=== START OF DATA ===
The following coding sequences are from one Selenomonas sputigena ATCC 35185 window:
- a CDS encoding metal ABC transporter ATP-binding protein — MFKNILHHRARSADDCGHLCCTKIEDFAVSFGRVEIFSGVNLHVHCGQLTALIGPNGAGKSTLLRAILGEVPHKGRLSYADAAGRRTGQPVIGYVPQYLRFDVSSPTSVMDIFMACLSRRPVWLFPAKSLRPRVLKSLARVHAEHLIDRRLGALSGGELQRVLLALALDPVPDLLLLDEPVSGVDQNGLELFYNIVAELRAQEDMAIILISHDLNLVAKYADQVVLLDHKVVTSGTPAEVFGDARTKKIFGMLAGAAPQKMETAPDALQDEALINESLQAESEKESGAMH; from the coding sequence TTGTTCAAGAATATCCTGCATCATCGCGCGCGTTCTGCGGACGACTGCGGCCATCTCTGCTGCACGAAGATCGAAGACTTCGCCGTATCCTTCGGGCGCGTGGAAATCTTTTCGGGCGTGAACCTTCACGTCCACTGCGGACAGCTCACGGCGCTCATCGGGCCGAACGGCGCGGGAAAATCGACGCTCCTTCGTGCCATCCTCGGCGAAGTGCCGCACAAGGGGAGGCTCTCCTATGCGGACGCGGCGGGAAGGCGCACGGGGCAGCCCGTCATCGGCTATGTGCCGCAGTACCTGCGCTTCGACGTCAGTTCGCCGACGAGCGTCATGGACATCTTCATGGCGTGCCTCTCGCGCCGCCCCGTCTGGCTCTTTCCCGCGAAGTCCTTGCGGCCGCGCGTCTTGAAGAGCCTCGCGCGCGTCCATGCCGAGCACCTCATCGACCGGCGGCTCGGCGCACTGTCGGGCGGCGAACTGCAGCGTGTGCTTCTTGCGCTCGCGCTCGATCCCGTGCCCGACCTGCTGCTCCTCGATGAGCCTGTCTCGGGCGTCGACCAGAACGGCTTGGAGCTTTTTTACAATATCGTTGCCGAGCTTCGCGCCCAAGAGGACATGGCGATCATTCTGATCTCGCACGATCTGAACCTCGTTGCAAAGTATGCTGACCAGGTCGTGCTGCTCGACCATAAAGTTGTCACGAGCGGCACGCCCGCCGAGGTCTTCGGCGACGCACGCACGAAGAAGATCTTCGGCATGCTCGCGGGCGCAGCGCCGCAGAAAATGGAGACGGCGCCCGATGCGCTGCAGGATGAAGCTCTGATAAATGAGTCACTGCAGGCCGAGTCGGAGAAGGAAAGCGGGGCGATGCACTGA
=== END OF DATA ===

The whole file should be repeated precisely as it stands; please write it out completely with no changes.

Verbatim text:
The following coding sequences are from one Selenomonas sputigena ATCC 35185 window:
- a CDS encoding metal ABC transporter ATP-binding protein — MFKNILHHRARSADDCGHLCCTKIEDFAVSFGRVEIFSGVNLHVHCGQLTALIGPNGAGKSTLLRAILGEVPHKGRLSYADAAGRRTGQPVIGYVPQYLRFDVSSPTSVMDIFMACLSRRPVWLFPAKSLRPRVLKSLARVHAEHLIDRRLGALSGGELQRVLLALALDPVPDLLLLDEPVSGVDQNGLELFYNIVAELRAQEDMAIILISHDLNLVAKYADQVVLLDHKVVTSGTPAEVFGDARTKKIFGMLAGAAPQKMETAPDALQDEALINESLQAESEKESGAMH; from the coding sequence TTGTTCAAGAATATCCTGCATCATCGCGCGCGTTCTGCGGACGACTGCGGCCATCTCTGCTGCACGAAGATCGAAGACTTCGCCGTATCCTTCGGGCGCGTGGAAATCTTTTCGGGCGTGAACCTTCACGTCCACTGCGGACAGCTCACGGCGCTCATCGGGCCGAACGGCGCGGGAAAATCGACGCTCCTTCGTGCCATCCTCGGCGAAGTGCCGCACAAGGGGAGGCTCTCCTATGCGGACGCGGCGGGAAGGCGCACGGGGCAGCCCGTCATCGGCTATGTGCCGCAGTACCTGCGCTTCGACGTCAGTTCGCCGACGAGCGTCATGGACATCTTCATGGCGTGCCTCTCGCGCCGCCCCGTCTGGCTCTTTCCCGCGAAGTCCTTGCGGCCGCGCGTCTTGAAGAGCCTCGCGCGCGTCCATGCCGAGCACCTCATCGACCGGCGGCTCGGCGCACTGTCGGGCGGCGAACTGCAGCGTGTGCTTCTTGCGCTCGCGCTCGATCCCGTGCCCGACCTGCTGCTCCTCGATGAGCCTGTCTCGGGCGTCGACCAGAACGGCTTGGAGCTTTTTTACAATATCGTTGCCGAGCTTCGCGCCCAAGAGGACATGGCGATCATTCTGATCTCGCACGATCTGAACCTCGTTGCAAAGTATGCTGACCAGGTCGTGCTGCTCGACCATAAAGTTGTCACGAGCGGCACGCCCGCCGAGGTCTTCGGCGACGCACGCACGAAGAAGATCTTCGGCATGCTCGCGGGCGCAGCGCCGCAGAAAATGGAGACGGCGCCCGATGCGCTGCAGGATGAAGCTCTGATAAATGAGTCACTGCAGGCCGAGTCGGAGAAGGAAAGCGGGGCGATGCACTGA